Johann Adolf Hasse (16991783)
All works by Johann Adolf Hasse at Carus
About the person
Johann Adolf Hasse was as a composer the undisputed idol of later baroque era. He was the musical representative of the final splendour of absolutism shortly before dawn which brought the radical changes of the French Revolution.
Although his works have almost faded into oblivion, in no small part due to their identification with the Ancien régime, Hasse's graceful, light-hearted and distinctively expressive music still has the power to please and to persuade and is rediscovered in our days more and more.
Hasse composed instrumental music, works for the church, oratorios, secular cantatas, serenades and intermezzi, but above all, he composed operas in the manner of the "Dramma per musica" as characterized by the libretti of Pietro Metastasio.
Hasse's creative output spanned almost 60 years and set high standards. It represented both stylistic change as well as the continuity of the baroque era.
Hasse was born in March 1699 in Bergedorf, which today is a part of Hamburg. After initial success as a singer he turned to composition. In Naples where he converted to Catholizism he was one of the last students of Alessandro Scarlatti. In 1730 he married the famous singer Faustina Bordoni in Venice. During his almost 30 year career as director of music at the Court of Dresden musical life flourished there under his guidance.
In his sacred works Hasse composed effective choral scores which in their level of difficulty do not pose performance problems for the majority of today's choirs and thus they are aptly suitable for a place in the church music as it is performed today (and of course it should be remembered that large choirs in the sense of oratorio singing of the 19th. century did not exist in Hasse's time).
Hasse's instrumental compositions do not comprise a major part of his creative output. Nonetheless, most of these works are pleasent, charming works with a predominalty cheerful character.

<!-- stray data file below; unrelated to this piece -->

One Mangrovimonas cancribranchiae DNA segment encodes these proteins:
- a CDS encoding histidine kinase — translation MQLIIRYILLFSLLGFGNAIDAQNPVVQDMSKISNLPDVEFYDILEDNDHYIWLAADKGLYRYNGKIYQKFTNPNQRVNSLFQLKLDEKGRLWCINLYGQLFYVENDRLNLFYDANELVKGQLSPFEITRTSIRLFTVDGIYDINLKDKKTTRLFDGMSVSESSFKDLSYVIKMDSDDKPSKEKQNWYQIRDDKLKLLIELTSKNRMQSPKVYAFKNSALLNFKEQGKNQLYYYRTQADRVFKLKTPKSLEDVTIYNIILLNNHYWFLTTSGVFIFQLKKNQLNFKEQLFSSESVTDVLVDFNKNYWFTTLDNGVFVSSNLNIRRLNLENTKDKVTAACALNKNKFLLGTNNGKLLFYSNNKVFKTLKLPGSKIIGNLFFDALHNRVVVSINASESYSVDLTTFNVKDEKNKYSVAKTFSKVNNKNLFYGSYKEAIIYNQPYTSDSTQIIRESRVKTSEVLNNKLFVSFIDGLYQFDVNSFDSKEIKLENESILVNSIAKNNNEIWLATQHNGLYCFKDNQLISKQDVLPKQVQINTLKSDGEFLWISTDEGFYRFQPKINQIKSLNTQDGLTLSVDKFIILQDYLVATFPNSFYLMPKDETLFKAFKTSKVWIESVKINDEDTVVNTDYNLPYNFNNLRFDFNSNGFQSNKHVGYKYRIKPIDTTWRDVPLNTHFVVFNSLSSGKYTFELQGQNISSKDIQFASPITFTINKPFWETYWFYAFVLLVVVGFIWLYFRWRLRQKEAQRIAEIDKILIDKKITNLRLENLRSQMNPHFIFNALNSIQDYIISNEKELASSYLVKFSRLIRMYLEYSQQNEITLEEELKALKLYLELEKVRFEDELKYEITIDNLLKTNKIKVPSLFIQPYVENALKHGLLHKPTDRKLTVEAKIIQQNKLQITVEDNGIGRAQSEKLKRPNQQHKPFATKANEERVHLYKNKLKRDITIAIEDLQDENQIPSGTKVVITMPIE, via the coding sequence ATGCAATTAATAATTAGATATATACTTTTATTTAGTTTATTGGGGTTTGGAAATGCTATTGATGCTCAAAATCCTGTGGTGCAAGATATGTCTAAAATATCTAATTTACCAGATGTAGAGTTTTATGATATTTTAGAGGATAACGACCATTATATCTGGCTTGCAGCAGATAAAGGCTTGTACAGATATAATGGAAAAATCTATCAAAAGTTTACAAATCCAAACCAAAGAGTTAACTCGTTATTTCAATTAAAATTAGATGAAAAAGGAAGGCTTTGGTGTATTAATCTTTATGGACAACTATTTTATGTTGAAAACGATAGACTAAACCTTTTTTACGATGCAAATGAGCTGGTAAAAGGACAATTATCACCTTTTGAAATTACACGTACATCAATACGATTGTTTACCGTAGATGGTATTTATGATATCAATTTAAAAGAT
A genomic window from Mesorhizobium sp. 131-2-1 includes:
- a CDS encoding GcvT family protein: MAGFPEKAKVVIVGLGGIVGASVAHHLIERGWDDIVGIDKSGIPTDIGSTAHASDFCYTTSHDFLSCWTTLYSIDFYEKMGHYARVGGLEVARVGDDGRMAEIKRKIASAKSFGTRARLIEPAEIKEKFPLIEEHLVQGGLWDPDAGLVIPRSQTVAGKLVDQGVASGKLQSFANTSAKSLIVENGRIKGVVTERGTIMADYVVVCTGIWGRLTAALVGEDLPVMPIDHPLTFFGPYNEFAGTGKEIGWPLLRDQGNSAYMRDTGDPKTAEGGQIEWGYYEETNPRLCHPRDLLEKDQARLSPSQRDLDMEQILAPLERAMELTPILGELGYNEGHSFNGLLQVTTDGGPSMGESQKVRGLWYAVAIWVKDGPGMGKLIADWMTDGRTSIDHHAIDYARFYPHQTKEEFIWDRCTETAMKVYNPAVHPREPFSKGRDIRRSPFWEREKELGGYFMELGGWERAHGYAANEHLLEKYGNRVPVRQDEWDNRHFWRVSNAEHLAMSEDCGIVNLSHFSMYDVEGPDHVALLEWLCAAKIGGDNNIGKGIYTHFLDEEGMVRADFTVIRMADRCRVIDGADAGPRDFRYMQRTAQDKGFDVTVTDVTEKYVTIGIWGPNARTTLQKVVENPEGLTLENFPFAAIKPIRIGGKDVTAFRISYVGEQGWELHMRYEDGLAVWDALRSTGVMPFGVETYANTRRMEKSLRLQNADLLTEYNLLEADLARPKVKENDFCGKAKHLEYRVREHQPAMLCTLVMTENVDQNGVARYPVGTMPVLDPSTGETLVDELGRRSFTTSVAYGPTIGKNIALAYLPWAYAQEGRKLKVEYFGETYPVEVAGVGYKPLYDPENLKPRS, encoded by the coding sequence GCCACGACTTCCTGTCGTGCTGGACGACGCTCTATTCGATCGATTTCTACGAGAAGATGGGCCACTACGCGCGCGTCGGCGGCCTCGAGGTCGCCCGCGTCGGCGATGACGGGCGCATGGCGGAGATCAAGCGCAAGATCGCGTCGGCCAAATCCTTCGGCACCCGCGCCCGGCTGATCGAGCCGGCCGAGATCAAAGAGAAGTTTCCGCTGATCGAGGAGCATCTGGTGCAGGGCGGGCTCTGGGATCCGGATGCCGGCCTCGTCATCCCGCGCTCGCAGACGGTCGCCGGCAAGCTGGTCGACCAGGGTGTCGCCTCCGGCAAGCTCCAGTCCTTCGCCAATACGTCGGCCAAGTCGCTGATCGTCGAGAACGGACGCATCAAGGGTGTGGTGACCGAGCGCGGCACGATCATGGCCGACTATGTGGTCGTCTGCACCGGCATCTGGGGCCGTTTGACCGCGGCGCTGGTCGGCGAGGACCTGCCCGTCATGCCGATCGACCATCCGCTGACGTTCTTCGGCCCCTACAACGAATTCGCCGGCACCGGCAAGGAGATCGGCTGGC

Hasse - Complete edition
– Messe in d (1751) (L), Carus 40.663
– Miserere in d (Psalm 50) (L), Carus 40.708
– Miserere in F (L), Carus 40.807/10
– Miserere in c (L), Carus 40.961
– Regina coeli in D (L), Carus 40.962
Domine ad adiuvandum me (L), Carus 40.965
Dixit Dominus (L), Carus 40.966
Confitebor tibi (L), Carus 40.968
Beatus vir (L), Carus 40.969
Laudate pueri (L), Carus 40.970
– Salve Regina in A (L), Carus 40.967
– Salve Regina in F (L), Carus 40.709
– Te Deum (1751) (L), Carus 40.963
– Venite pastores. Motetto pastorale (L), Carus 40.964
– Sechs Sonaten / Cemb (Pfte), Carus 40.596
– Sechs Triosonaten, Carus 40.582
Sonata I in e / Sonata II in C / Sonata III in A
Sonata IV in G / Sonata V in E / Sonata VI in D
– Sechs Violinsonaten, Carus 16.061
With the exception of his opera sinfonias, the first edition of the Six Violin Sonatas by Johann Adolf Hasse is the only instrumental work by this composer whose authorship can be verified through his handwritten entries in a manuscript copy. The composer gave these pieces a profile completely tailored to the instrument, a fact which places them in sharp contrast to those compositions which can be played by various melody instruments.